Sexual activities that are commonly problematic in long-term care facilities include masturbation in public spaces, disrobing in public, inappropriate or sug­gestive sexual comments, exposing private body parts, reaching out to fondle or grab body parts that are associated with sexual arousal, and at­tempting to kiss others.

These behaviors are dis­tressing to other residents and staff and signal a need for an interdisciplinary sexual assess­ment. The purpose of this assessment is to deter­mine the underlying need the resident is expressing and how it might be addressed. (The possibility of urinary, vulvar, or vaginal pathology should not be overlooked in a resident who frequently touches his or genital area.)

Bore­dom, loneliness, and the need for reassurance can all lead to sexualized behavior that others find objectionable.

 

A resident might be mistaking another person for his or her spouse and begin exhibiting unwel­come intimate behavior toward that person (Kuhn D, 2003).

On the other hand, sexual expression between resi­dents could indicate development of a new legitimate and welcome rela­tionship,

 

 

Overcoming Barriers to Sexuality and Intimacy in Residential Care

 

Staff misconceptions and negative attitudes about sexuality and aging may pose a barrier to sexual fulfillment for long-term care residents.

It is important to examine staff attitudes to sexuality and intimacy, to ensure that optimum responses and actions are taken in response to residents sexuality and intimacy needs.

Staff education about sexuality and intimacy of older adults encompasses recognition of cues, desires, and interest in sexual activity and inti­macy. It also must address the use of and access to pornographic material, assisting expression of sexuality through masturbation, and discussion and debunking of stereotypes (e.g., the “dirty old man”).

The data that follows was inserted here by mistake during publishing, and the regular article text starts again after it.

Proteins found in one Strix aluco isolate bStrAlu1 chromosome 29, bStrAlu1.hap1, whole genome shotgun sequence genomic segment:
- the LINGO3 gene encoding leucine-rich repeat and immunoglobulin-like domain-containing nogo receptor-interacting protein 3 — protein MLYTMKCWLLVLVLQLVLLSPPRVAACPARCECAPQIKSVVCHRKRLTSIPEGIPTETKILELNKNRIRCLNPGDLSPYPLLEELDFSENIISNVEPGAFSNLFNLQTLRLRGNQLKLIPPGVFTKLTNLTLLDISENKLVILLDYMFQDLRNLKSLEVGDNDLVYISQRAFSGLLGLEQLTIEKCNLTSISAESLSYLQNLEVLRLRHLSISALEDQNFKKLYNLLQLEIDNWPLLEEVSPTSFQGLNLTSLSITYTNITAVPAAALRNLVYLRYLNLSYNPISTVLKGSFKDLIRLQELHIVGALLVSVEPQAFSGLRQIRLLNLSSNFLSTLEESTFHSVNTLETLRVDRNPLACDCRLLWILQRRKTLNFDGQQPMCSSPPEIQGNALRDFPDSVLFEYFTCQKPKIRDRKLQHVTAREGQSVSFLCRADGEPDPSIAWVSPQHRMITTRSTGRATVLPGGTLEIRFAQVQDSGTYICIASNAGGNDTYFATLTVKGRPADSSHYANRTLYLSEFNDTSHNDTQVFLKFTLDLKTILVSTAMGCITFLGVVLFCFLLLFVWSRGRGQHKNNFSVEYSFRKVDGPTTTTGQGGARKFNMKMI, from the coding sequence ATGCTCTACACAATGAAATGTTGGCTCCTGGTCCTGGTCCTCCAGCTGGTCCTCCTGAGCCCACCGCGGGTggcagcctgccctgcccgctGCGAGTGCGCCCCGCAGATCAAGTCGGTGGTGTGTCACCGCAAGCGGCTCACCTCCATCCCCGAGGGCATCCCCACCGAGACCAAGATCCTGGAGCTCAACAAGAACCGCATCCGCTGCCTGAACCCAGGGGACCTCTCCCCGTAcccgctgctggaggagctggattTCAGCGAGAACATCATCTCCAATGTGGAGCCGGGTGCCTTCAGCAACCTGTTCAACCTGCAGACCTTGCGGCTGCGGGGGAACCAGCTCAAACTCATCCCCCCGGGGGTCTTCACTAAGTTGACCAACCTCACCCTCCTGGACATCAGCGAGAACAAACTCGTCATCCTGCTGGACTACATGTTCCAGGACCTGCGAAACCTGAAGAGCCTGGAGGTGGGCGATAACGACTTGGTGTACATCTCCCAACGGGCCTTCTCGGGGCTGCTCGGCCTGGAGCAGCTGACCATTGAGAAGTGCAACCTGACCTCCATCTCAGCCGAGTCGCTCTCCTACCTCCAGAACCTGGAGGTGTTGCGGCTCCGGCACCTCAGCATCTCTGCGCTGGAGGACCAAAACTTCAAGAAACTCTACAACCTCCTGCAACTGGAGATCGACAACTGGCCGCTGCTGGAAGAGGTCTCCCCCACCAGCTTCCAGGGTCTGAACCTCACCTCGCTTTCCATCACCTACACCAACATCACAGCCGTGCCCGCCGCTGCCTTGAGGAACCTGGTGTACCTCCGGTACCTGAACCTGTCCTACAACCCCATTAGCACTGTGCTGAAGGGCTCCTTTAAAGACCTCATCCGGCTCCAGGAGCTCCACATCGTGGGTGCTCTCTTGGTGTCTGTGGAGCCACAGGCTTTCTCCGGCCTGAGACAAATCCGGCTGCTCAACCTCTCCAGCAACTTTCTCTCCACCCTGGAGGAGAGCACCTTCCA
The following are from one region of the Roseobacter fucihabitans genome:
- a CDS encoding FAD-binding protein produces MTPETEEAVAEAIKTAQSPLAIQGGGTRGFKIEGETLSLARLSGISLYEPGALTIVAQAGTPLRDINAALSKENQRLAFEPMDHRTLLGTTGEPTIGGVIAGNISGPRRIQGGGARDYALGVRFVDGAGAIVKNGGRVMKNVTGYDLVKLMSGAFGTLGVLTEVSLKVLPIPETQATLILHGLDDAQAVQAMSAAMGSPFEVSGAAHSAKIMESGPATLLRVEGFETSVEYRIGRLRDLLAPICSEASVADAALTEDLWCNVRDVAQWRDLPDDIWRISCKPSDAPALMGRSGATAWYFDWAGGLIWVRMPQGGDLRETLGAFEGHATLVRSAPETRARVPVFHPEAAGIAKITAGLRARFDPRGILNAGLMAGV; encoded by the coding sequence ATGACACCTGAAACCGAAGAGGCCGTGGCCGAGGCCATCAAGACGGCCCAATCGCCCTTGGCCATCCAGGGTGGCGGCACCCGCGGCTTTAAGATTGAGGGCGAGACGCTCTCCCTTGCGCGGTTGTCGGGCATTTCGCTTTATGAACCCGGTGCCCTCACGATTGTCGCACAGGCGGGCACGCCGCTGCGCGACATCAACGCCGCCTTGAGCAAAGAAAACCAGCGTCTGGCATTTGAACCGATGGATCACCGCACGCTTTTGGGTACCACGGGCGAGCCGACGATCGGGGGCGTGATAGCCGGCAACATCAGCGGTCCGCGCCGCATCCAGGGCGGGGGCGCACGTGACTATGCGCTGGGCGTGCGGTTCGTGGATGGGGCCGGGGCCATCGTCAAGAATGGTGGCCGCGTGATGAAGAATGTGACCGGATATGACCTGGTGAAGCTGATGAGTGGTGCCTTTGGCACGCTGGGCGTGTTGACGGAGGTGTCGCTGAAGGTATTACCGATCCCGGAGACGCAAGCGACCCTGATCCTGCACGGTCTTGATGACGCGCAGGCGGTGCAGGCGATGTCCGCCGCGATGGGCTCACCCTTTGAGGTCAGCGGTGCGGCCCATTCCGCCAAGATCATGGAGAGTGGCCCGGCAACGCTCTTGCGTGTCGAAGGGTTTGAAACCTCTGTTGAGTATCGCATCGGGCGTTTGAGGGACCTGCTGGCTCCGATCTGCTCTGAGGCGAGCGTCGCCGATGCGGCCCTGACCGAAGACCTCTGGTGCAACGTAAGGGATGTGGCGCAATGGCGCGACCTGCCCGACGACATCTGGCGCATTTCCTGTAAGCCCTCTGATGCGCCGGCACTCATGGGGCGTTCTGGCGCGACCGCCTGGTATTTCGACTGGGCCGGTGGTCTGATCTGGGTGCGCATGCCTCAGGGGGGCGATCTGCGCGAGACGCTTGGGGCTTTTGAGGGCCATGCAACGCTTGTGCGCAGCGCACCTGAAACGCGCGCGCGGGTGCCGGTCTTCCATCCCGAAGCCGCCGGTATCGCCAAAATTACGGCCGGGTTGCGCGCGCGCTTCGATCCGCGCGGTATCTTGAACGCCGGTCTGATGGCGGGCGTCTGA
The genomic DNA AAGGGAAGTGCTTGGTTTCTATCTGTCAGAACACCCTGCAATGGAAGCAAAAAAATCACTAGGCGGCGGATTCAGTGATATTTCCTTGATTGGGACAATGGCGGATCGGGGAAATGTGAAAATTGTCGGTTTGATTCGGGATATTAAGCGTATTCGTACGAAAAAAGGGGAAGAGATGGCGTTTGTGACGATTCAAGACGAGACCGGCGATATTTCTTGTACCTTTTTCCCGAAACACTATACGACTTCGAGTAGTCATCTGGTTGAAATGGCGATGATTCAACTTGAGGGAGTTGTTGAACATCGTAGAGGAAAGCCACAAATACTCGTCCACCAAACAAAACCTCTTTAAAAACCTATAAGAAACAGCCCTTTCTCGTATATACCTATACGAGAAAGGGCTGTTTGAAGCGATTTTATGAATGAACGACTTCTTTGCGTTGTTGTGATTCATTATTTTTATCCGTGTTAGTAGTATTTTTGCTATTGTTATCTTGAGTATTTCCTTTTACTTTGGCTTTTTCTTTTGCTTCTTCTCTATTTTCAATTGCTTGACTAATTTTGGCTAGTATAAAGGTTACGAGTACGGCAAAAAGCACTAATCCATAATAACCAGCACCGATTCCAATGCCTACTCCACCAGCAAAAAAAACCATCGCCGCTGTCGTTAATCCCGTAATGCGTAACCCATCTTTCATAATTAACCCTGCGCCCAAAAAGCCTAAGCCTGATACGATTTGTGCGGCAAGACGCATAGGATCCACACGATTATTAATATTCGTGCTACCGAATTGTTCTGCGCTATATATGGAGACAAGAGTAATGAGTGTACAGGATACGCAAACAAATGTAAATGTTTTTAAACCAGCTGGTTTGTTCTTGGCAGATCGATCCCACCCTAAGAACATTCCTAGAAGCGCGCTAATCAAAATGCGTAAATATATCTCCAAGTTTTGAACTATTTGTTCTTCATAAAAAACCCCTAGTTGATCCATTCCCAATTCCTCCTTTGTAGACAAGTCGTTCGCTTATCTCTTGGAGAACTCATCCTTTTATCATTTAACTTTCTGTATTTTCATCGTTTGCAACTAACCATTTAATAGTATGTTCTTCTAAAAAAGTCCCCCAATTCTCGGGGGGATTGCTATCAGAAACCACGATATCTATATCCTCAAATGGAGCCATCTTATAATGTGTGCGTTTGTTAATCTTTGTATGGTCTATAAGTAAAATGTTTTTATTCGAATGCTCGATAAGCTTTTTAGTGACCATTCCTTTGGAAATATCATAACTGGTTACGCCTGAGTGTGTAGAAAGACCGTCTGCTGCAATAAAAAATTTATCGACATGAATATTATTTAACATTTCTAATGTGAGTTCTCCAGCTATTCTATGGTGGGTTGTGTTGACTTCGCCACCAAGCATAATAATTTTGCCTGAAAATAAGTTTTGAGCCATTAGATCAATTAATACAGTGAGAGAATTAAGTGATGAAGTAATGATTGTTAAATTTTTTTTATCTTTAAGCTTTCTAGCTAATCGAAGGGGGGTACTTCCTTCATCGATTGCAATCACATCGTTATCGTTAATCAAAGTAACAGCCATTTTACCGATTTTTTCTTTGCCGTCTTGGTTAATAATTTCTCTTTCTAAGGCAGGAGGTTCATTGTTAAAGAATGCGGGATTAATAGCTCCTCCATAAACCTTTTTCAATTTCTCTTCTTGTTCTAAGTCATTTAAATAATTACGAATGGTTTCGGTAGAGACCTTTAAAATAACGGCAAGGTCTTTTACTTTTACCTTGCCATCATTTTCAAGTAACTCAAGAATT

In long-term care settings, supporting sexual health of older adults begins with an assessment of sexual history on admission. This includes ob­taining information about the person’s sleeping habits (e.g., without sleepwear), sexual orienta­tion, history of extramarital affairs, sleep pattern, current sexual activity (e.g., masturbation), and interests (Kamel HK, 2003).

It is useful to know the resident’s atti­tude toward sexual humor and entertainment, such as explicit magazines or movies. How does the resident meet his or her need for sexual expression and intimacy?

 

All residents should be offered a level of pri­vacy commensurate with their individual needs.

Ways to promote privacy might include hanging a “do not disturb” sign during conjugal visits and arranging something for the roommate to do during this personal private time. For some residents, the opportunity to pet or stroke an an­imal may provide the sense of touch they are missing.

Gay and lesbian older adults may need support to maintain their relationship (if their partner lives in community) or starting one in the assisted liv­ing residence (Blando JA, 2001).

 

Sex education and counseling might be indicated for those residents who ex­press an interest in pursuing or resuming sexual activity.

Residents’ families might also benefit from sex education or counseling, keeping in mind, however, that the resident’s privacy rights are paramount.

The Sexuality and Intimacy Assessment is one of 8 domains of the

Comprehensive Geriatric Assessment (CGA)

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Comprehensive Geriatric Assessment
Comprehensive Geriatric Assessment
Comprehensive Geriatric Assessment

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Sexuality and Intimacy Assessment

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Sexuality and Intimacy Assessment
Sexuality and Intimacy Assessment
Sexuality and Intimacy Assessment